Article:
• For optimum results with HDR/Exposure fusion, I think it is best to use the absolute minimum number of exposures necessary to cover the dynamic range. To this end I shoot RAW and minimize the black clipping and maximize the highlight recovery (only enough to hold whatever detail is available) of the component exposures before doing a Photomatix exposure fusion, which seems to allow me to use one less exposure than would otherwise be necessary. If the subject is not moving, it is fine to adjust the shutter speed by hand, as long as you are careful and the camera is well supported, and you use a remote release. The only time I really need to autobracket is when there is a breeze and I am trying to minimize ghosting of foliage using high shutter speeds. For this kind of situation, a camera with an extremely fast motor drive is helpful.

    While some argue that brackets in smaller increments are superior, I find that 2-stop brackets work just fine for most pfre.

    A bit of fill flash can also help to reduce the number of exposures needed for the HDR/blend. You don’t have to be a flash master to do this. Just look for ways to bounce a flash so that you get very wide, even coverage, without reflections. You are just trying to fill in the shadows a little. Of course, if you are dealing with complex spaces and/or poor ambient lighting, that is another issue. HDR/blending is a useful tool, but it cannot make up for extremely uneven or poor ambient lighting. To make a silk purse out of that rotten sow’s ear, you need supplementary lighting for pfre. An architectural photographer might also modify the ambient lighting itself, but we do not generally have time for that.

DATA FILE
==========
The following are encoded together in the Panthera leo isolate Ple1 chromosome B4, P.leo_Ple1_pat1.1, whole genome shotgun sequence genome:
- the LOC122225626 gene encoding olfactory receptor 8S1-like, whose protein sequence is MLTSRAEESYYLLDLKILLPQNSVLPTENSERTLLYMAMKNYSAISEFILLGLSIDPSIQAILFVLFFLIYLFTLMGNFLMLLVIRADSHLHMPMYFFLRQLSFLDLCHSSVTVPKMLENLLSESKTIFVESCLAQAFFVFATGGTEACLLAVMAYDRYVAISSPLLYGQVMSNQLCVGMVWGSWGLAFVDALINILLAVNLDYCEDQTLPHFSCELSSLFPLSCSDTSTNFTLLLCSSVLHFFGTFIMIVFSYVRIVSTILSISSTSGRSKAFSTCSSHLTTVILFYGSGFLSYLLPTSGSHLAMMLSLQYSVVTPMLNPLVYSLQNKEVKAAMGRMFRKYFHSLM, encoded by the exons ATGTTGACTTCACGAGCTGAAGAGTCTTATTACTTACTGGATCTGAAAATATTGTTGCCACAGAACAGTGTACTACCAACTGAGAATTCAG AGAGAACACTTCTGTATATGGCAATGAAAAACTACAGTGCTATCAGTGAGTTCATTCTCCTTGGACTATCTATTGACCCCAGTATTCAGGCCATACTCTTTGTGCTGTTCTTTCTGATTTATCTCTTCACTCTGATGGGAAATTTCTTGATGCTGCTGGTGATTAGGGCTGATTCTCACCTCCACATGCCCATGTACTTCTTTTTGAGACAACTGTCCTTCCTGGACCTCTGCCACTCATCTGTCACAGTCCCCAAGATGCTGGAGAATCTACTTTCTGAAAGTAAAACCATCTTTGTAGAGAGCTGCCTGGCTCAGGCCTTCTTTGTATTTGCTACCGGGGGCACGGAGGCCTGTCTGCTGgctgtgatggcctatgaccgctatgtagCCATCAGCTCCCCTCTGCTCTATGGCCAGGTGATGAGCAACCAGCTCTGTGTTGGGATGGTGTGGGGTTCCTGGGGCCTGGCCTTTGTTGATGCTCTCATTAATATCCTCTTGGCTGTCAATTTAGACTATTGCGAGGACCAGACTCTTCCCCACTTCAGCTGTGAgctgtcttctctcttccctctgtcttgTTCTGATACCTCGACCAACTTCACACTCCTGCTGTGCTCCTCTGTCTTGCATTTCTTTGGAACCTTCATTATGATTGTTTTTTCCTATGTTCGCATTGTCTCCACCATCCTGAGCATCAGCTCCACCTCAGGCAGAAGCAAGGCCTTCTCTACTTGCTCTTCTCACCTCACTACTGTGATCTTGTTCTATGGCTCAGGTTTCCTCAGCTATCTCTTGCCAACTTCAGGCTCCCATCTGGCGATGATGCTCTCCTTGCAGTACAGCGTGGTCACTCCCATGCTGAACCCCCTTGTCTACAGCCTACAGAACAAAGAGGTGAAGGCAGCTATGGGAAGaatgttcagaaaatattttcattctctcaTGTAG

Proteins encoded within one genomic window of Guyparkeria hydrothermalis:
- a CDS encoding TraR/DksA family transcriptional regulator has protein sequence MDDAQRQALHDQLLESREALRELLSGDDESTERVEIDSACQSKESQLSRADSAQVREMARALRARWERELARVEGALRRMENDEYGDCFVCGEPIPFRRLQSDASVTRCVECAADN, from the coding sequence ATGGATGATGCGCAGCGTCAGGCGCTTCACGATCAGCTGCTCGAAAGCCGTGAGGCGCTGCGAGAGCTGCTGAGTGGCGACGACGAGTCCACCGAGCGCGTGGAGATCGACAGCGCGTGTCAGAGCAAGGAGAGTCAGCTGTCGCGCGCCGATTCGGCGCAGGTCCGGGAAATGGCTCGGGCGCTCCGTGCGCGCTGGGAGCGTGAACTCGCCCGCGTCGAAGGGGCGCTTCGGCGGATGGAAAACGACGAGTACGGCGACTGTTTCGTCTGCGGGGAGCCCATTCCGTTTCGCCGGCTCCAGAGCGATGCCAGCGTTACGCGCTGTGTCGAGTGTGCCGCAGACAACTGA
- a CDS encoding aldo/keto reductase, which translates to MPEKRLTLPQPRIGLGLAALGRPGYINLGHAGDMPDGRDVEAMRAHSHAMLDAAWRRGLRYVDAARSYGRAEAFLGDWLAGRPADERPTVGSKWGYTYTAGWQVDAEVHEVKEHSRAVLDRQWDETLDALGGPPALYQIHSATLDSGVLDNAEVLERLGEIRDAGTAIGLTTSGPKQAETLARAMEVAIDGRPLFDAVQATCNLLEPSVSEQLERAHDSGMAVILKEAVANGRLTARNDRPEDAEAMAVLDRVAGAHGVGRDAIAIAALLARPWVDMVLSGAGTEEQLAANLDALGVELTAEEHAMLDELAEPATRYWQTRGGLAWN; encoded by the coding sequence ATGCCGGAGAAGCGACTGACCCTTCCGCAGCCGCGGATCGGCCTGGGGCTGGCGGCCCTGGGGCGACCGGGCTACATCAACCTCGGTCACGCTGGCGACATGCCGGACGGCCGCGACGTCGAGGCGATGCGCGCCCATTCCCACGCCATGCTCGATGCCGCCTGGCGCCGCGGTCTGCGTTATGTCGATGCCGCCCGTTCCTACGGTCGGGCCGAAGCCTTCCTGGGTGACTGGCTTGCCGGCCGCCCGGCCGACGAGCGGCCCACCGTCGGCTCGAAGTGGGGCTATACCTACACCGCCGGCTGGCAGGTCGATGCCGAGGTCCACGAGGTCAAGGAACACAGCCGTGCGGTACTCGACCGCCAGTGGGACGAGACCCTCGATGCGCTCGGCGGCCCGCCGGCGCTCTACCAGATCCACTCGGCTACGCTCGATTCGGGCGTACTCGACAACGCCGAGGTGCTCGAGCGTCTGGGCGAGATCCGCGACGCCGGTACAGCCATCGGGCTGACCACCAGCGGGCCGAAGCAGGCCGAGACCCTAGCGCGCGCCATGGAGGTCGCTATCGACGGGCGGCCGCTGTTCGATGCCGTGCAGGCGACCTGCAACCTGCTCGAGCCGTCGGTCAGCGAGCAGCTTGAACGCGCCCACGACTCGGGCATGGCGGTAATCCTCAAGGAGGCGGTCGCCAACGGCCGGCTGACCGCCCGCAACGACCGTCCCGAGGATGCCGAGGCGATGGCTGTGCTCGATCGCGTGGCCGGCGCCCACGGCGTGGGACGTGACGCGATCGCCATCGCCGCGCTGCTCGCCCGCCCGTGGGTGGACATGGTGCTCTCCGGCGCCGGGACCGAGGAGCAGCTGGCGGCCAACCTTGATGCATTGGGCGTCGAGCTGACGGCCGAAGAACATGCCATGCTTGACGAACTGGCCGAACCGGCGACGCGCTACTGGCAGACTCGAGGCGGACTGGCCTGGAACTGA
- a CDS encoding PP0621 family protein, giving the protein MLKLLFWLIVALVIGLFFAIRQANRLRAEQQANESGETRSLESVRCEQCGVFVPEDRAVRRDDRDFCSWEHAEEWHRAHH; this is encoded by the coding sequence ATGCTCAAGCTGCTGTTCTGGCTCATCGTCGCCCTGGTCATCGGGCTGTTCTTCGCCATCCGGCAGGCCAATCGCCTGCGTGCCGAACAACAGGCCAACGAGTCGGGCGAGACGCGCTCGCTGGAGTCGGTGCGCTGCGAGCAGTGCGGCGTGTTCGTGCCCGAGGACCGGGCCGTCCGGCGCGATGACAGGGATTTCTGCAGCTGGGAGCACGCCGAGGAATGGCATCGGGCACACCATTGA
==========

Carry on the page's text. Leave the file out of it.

• Three can sometimes do the job, but five is what I normally use. I probably take seven (using remote) most of the time in order to make sure I have the best five possible. It’s not necessary to shoot RAW. All the interior phots at my site are done with Enfuse.

    I disagree with this statement. “There are many real estate photographers that have realized that shooting a series of bracketed exposures and using the Exposure Fusion (EF) feature in Photomatix or one of the many other EF applications is a quick and easy way to getting good quality interior shots. Not as high a quality as multiple off camera flashes but good quality.” The quality of the final image depends on the photographer.